I mean, if you're into that
EC: Buy Someone Else's Leftovers with This New App
Credit: Photo by Flickr user Rusty Clark

Leftover breakfast is hard to come by. Who ever heard of “unfinished” pancakes? But also because breakfast foods just don’t keep that well until the next morning. But if you’re willing to eat a little later, you might be able to enjoy other people’s leftovers. Why would you want to? Well, for one, it's much cheaper than ordering freshly made food.

It’s all thanks to an app called Food For All which, if it gets enough donations on Kickstarter, wants to serve you restaurant leftovers at the end of the day, or whenever the restaurant closes or a shift ends. Too fresh to throw away and still good to eat, the food can find a home in someone’s belly for 50 to 80 percent less than it costed earlier that same day.

When it comes to Food For All, you won’t be selecting from a menu. Orders are based on nearby deals, which fluctuate depending on what the restaurant has left and how much. First, customers look for options close to their location, choose what looks good, and get to the restaurant before closing to pick up the leftovers. Restaurants determine both the price and time-frame of the pickup, depending on the food and shifts.

The app was created by Boston entrepreneur David Rodriguez while he was working on his MBA. Food For All, which is still just a prototype, has a month to reach its $50,000 goal on Kickstarter. As of now, it’s close to $38,000 short. The money raised will go towards project development for iOS and Android phones, operations,marketing, and packaging. It’s offering perks like free meals, t-shirts, and a “SURPRISE XMAS PRESENT.”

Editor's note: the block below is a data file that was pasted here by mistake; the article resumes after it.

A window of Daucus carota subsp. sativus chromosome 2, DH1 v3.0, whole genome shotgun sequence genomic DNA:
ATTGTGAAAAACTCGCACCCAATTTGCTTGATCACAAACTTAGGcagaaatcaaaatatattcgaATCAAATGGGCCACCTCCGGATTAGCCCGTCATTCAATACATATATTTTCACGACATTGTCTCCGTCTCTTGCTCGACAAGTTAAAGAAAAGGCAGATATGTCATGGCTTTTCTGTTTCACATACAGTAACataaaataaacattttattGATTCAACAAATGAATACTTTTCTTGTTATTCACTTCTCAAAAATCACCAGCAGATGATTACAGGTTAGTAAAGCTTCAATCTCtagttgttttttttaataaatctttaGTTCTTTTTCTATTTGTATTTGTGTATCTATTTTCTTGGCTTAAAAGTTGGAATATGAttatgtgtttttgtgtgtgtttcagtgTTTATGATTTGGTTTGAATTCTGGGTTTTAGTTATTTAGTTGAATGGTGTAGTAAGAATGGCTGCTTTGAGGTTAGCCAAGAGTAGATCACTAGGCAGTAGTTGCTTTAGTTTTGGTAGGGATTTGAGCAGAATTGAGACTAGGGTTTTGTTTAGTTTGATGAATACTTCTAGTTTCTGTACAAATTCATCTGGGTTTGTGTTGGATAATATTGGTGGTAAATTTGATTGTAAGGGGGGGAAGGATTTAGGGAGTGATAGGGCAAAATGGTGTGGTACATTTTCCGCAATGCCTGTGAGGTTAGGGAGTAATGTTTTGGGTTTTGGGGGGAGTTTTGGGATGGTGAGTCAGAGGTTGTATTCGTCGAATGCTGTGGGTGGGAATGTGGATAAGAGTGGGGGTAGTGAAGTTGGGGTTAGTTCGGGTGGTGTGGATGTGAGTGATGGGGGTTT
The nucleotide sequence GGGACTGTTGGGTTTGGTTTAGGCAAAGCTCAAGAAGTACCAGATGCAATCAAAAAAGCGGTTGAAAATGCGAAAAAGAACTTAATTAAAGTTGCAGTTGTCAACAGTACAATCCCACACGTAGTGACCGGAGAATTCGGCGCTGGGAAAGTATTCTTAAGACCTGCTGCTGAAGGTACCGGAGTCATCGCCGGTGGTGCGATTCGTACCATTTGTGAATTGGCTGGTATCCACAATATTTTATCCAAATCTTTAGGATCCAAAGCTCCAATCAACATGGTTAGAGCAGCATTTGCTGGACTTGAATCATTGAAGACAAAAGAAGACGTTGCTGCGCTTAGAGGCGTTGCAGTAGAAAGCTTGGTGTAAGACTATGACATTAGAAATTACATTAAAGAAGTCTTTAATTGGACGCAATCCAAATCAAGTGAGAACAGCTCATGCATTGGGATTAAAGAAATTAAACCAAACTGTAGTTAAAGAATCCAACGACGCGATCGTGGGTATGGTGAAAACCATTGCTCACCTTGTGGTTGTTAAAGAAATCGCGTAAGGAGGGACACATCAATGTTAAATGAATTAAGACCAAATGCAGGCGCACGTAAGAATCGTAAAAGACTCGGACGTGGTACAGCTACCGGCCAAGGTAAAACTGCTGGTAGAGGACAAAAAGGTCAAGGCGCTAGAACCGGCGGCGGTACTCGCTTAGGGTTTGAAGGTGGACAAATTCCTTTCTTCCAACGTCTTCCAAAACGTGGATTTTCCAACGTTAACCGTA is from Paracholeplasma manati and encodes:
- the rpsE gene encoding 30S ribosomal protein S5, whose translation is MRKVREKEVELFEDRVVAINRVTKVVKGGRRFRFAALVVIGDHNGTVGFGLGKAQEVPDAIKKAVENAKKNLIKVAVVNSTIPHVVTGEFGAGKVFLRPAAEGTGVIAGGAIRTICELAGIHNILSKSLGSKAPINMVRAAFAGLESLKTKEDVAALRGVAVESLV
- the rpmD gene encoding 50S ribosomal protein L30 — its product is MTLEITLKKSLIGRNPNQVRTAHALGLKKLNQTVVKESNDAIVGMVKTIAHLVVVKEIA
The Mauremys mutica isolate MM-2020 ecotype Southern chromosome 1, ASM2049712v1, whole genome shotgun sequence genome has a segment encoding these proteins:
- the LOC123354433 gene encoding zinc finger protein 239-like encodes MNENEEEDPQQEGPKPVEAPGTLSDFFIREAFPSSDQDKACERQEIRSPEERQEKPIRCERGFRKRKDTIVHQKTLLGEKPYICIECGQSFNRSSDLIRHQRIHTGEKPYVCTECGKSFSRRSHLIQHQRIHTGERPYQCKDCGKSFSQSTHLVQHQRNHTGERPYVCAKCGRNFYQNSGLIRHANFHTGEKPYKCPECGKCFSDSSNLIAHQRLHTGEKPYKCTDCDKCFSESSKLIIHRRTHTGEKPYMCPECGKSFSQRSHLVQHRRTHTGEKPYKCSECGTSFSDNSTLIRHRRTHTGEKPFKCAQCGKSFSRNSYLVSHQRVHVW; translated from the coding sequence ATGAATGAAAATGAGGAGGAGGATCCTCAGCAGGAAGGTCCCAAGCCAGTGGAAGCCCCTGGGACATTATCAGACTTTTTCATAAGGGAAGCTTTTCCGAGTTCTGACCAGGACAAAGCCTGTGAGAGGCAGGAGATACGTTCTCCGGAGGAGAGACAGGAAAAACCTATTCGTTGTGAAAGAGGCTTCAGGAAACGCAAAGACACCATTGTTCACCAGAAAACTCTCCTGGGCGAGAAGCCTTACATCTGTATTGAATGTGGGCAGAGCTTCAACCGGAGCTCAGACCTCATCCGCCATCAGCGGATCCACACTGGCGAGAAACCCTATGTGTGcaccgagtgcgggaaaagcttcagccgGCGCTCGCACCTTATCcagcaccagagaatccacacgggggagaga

If they reach their goal, the app will be available in both New York City and Boston in July 2017, with further cities being added if more money is raised. As of right now, the company has over 30 restaurants in their pilot program in Cambridge, MA.

The biggest goal of the project, however, is to reduce food waste. As the Kickstarter states, up to 40% of all United States food produced is wasted. Everything combined adds up to 43 billion pounds of unused food per year. By encouraging people to eat the phone, the app hopes to make an impact on the amount of waste that ends up in landfills and affects the environment. And for everyone else? It just means sleeping a little longer until breakfast. Win-win.